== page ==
Format

Send to:

Choose Destination
See comment in PubMed Commons below
Arq Bras Cardiol. 2011 Feb;96(2):161-7. Epub 2011 Jan 7.

Behavior of central and peripheral chemoreflexes in heart failure.

[Article in English, Portuguese, Spanish]

Author information

  • 1Instituto do Coração, Hospital das Clínicas, Faculdade de Medicina, Universidade de São Paulo, Rua Dr. Baeta Neves 98, Pinheiros São Paulo, SP, Brazil. gvguima@usp.br.

Abstract

The heart failure (HF) syndrome can be defined as the final pathway of any type of heart disease. The sympatho-inhibitory cardiovascular reflexes, such as the arterial baroreceptor reflex, are significantly decreased in HF. Patients with HF present higher ventilation for a certain workload when compared with normal individuals. This fact generates low ventilatory efficiency and is related to higher ventilation associated with the carbon dioxide production, which is a predictor of bad prognosis, in addition to being a limiting factor for the practice of exercises. There is evidence that the autonomic imbalance contributes to the pathogenesis and the progression of heart failure. The chemoreflexes are the main mechanisms of control and regulation of the ventilatory responses to the changes in concentrations of arterial oxygen and carbon dioxide. The chemoreflex activation causes an increase in the sympathetic activity, heart rate, arterial pressure and minute volume. However, the increase in the minute volume and the arterial pressure, due to negative feedback, cause inhibition of the sympathetic response at the chemoreflex activation. In spite of the functional alterations of the reflexes, their behavior in normal and pathological conditions, especially their contribution to the sympathoexcitatory state observed in HF has not been broadly studied. Therefore, this review aims at integrating the knowledge on central and peripheral chemoreflexes in HF syndrome, as well as clarifying the influence of the heart failure drug therapy on the chemoreflexes.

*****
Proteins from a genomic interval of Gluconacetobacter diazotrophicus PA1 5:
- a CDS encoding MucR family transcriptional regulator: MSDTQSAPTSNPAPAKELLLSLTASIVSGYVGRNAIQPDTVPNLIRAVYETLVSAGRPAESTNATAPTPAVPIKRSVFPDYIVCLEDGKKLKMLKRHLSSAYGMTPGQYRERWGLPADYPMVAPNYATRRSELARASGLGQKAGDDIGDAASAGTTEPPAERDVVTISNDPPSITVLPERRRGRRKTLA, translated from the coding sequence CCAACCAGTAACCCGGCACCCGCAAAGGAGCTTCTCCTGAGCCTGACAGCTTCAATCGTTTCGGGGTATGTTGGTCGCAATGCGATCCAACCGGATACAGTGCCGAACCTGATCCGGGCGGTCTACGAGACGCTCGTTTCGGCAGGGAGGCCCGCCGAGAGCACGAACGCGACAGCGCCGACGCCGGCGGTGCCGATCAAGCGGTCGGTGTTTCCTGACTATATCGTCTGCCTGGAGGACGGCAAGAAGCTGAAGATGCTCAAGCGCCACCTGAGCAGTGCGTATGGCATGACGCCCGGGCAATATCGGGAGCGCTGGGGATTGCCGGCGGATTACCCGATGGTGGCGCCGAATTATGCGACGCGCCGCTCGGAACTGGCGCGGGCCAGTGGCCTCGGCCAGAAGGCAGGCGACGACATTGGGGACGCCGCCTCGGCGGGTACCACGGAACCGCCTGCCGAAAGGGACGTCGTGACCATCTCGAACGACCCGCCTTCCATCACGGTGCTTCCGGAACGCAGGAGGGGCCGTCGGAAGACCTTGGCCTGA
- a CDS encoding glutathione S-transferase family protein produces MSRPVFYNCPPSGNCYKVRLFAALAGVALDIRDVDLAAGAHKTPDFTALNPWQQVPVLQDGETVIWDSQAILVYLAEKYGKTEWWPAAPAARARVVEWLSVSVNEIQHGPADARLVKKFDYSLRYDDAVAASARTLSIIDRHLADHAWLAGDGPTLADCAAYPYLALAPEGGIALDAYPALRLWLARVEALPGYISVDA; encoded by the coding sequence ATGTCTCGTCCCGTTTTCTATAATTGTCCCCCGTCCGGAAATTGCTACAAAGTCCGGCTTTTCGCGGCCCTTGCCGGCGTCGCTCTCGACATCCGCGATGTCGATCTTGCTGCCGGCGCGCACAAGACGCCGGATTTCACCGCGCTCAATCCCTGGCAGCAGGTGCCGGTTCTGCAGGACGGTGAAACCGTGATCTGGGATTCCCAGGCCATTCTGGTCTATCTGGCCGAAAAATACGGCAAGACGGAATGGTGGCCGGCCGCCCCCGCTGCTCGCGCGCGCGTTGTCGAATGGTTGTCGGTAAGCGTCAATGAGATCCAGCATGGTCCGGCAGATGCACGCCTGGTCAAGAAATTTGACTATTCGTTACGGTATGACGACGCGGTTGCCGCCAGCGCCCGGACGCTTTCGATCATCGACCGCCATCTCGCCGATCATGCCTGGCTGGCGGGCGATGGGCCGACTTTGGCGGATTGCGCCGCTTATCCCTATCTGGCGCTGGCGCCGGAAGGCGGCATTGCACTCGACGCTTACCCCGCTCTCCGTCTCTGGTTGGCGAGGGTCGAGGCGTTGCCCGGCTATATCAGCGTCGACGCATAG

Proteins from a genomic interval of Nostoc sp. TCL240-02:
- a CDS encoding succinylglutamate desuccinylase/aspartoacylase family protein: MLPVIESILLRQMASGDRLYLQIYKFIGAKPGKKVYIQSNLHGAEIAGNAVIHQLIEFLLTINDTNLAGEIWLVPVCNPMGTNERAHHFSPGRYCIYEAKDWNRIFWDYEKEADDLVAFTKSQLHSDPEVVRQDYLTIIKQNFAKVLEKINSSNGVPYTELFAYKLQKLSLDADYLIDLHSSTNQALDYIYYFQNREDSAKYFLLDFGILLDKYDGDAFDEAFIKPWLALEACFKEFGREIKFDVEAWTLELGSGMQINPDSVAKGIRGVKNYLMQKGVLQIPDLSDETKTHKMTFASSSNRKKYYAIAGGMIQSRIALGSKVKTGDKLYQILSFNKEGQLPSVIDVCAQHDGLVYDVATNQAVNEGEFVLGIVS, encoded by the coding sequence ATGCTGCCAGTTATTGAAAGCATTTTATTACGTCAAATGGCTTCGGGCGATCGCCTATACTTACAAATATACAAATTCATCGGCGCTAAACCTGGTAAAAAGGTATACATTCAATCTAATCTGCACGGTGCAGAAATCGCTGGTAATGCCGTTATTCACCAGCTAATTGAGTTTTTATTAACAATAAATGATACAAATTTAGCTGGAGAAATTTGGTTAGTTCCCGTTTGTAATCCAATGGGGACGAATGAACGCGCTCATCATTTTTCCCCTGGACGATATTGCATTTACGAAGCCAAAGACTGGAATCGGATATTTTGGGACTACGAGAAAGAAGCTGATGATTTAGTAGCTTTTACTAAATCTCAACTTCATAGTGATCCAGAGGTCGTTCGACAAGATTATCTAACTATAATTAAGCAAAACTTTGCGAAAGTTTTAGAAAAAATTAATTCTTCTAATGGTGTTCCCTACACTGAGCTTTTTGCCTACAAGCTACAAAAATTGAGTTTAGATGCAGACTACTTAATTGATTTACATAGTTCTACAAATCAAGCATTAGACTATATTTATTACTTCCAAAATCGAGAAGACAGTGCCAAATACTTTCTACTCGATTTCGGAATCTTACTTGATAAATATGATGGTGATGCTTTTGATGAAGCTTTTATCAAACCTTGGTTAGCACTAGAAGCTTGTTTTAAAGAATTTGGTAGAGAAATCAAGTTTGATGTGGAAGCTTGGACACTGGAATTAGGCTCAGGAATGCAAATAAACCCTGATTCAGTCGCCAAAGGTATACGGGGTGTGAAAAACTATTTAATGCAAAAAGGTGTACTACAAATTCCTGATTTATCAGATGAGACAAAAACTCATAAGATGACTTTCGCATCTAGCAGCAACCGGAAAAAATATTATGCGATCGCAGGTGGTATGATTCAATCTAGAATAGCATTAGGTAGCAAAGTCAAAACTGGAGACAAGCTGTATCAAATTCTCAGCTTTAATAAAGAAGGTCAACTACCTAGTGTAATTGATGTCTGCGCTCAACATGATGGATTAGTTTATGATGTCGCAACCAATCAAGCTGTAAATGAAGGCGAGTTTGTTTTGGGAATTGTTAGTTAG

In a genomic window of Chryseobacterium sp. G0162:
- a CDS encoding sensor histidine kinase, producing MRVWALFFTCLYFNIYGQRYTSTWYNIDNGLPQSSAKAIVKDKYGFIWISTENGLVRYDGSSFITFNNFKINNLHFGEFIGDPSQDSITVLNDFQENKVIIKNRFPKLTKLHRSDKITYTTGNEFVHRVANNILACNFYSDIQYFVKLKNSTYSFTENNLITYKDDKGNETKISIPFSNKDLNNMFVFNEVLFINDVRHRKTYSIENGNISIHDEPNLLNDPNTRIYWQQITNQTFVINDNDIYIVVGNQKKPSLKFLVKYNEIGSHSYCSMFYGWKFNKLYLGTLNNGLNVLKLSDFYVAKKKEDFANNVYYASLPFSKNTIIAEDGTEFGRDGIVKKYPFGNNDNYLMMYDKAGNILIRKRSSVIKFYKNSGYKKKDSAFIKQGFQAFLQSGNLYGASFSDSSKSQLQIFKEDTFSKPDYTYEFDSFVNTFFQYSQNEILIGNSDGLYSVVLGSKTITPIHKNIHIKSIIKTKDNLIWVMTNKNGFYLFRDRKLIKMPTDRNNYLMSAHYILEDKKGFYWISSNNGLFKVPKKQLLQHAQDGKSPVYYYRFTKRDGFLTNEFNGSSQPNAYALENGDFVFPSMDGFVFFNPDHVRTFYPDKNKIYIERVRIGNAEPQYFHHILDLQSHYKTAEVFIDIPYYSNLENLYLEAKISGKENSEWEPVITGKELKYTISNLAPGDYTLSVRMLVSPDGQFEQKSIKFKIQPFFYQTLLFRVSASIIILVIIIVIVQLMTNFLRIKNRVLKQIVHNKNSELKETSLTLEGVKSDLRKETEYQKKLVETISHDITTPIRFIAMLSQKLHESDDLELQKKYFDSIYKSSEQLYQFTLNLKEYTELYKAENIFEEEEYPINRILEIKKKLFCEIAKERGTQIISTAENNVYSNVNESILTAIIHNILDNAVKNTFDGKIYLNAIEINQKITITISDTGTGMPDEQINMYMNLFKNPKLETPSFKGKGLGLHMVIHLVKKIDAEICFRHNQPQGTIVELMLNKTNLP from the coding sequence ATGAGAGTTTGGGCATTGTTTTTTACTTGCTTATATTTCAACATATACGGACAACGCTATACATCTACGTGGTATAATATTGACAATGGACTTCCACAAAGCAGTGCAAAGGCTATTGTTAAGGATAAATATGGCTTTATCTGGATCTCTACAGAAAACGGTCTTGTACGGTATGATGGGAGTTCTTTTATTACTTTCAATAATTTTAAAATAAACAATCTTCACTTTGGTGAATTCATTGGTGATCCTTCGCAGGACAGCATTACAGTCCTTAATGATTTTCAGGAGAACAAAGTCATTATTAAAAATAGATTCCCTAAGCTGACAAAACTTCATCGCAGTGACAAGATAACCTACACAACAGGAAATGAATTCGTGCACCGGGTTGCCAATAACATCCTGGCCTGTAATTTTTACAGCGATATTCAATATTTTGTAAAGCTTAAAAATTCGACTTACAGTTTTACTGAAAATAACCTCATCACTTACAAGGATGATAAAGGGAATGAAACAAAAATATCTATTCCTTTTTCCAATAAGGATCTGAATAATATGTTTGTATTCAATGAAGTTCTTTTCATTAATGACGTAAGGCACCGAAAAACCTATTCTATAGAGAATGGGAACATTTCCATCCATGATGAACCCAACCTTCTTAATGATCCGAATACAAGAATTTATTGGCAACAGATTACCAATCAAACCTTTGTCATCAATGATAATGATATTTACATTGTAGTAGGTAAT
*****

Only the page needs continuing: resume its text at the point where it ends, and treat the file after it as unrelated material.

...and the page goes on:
PMID:
21448511
[PubMed - indexed for MEDLINE]
Free full text
PubMed Commons home

PubMed Commons

0 comments
How to join PubMed Commons

    Supplemental Content

    Full text links

    Icon for Scientific Electronic Library Online
    Loading ...
    Write to the Help Desk